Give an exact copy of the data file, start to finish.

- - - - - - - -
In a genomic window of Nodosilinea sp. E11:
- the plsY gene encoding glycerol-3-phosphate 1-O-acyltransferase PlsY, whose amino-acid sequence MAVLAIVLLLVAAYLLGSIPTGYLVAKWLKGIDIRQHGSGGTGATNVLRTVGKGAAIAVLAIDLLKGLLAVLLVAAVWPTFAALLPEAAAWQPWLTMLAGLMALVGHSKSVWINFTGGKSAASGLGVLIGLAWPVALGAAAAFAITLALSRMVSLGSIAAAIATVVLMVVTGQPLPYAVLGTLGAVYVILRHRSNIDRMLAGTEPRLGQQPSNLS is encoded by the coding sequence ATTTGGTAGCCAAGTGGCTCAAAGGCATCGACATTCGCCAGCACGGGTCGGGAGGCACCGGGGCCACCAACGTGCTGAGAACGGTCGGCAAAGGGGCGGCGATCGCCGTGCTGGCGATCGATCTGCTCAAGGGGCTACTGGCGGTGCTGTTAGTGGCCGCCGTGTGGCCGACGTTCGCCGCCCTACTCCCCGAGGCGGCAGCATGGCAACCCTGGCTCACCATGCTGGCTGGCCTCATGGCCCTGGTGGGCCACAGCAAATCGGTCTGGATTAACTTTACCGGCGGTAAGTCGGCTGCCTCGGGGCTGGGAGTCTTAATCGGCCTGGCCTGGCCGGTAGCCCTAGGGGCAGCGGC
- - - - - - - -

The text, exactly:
In a genomic window of Nodosilinea sp. E11:
- the plsY gene encoding glycerol-3-phosphate 1-O-acyltransferase PlsY, whose amino-acid sequence MAVLAIVLLLVAAYLLGSIPTGYLVAKWLKGIDIRQHGSGGTGATNVLRTVGKGAAIAVLAIDLLKGLLAVLLVAAVWPTFAALLPEAAAWQPWLTMLAGLMALVGHSKSVWINFTGGKSAASGLGVLIGLAWPVALGAAAAFAITLALSRMVSLGSIAAAIATVVLMVVTGQPLPYAVLGTLGAVYVILRHRSNIDRMLAGTEPRLGQQPSNLS is encoded by the coding sequence ATTTGGTAGCCAAGTGGCTCAAAGGCATCGACATTCGCCAGCACGGGTCGGGAGGCACCGGGGCCACCAACGTGCTGAGAACGGTCGGCAAAGGGGCGGCGATCGCCGTGCTGGCGATCGATCTGCTCAAGGGGCTACTGGCGGTGCTGTTAGTGGCCGCCGTGTGGCCGACGTTCGCCGCCCTACTCCCCGAGGCGGCAGCATGGCAACCCTGGCTCACCATGCTGGCTGGCCTCATGGCCCTGGTGGGCCACAGCAAATCGGTCTGGATTAACTTTACCGGCGGTAAGTCGGCTGCCTCGGGGCTGGGAGTCTTAATCGGCCTGGCCTGGCCGGTAGCCCTAGGGGCAGCGGC